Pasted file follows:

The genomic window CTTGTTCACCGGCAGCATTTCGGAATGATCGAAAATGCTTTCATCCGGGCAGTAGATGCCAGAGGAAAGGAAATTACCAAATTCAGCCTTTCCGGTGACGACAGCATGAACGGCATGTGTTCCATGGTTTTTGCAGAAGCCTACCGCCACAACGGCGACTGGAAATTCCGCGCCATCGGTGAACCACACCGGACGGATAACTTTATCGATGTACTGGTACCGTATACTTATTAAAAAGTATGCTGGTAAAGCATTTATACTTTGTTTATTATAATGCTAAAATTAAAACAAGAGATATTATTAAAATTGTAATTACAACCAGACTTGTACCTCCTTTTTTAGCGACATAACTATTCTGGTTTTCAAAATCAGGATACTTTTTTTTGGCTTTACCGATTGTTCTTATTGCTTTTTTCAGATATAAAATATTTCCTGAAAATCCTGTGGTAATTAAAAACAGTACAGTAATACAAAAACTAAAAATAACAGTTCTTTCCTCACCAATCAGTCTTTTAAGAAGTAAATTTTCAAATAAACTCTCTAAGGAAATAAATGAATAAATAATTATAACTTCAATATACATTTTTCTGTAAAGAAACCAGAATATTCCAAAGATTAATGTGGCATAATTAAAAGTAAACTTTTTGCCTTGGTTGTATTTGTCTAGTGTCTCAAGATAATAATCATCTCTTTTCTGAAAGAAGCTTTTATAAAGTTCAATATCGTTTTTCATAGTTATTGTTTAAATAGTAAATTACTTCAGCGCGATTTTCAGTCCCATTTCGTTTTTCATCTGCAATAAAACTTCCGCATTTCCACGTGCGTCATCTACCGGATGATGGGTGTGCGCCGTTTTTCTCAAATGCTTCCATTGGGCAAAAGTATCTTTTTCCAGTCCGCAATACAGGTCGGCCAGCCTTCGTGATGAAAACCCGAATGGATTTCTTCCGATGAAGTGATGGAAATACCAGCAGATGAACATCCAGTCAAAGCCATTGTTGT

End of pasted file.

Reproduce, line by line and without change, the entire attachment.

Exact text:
The genomic window CTTGTTCACCGGCAGCATTTCGGAATGATCGAAAATGCTTTCATCCGGGCAGTAGATGCCAGAGGAAAGGAAATTACCAAATTCAGCCTTTCCGGTGACGACAGCATGAACGGCATGTGTTCCATGGTTTTTGCAGAAGCCTACCGCCACAACGGCGACTGGAAATTCCGCGCCATCGGTGAACCACACCGGACGGATAACTTTATCGATGTACTGGTACCGTATACTTATTAAAAAGTATGCTGGTAAAGCATTTATACTTTGTTTATTATAATGCTAAAATTAAAACAAGAGATATTATTAAAATTGTAATTACAACCAGACTTGTACCTCCTTTTTTAGCGACATAACTATTCTGGTTTTCAAAATCAGGATACTTTTTTTTGGCTTTACCGATTGTTCTTATTGCTTTTTTCAGATATAAAATATTTCCTGAAAATCCTGTGGTAATTAAAAACAGTACAGTAATACAAAAACTAAAAATAACAGTTCTTTCCTCACCAATCAGTCTTTTAAGAAGTAAATTTTCAAATAAACTCTCTAAGGAAATAAATGAATAAATAATTATAACTTCAATATACATTTTTCTGTAAAGAAACCAGAATATTCCAAAGATTAATGTGGCATAATTAAAAGTAAACTTTTTGCCTTGGTTGTATTTGTCTAGTGTCTCAAGATAATAATCATCTCTTTTCTGAAAGAAGCTTTTATAAAGTTCAATATCGTTTTTCATAGTTATTGTTTAAATAGTAAATTACTTCAGCGCGATTTTCAGTCCCATTTCGTTTTTCATCTGCAATAAAACTTCCGCATTTCCACGTGCGTCATCTACCGGATGATGGGTGTGCGCCGTTTTTCTCAAATGCTTCCATTGGGCAAAAGTATCTTTTTCCAGTCCGCAATACAGGTCGGCCAGCCTTCGTGATGAAAACCCGAATGGATTTCTTCCGATGAAGTGATGGAAATACCAGCAGATGAACATCCAGTCAAAGCCATTGTTGT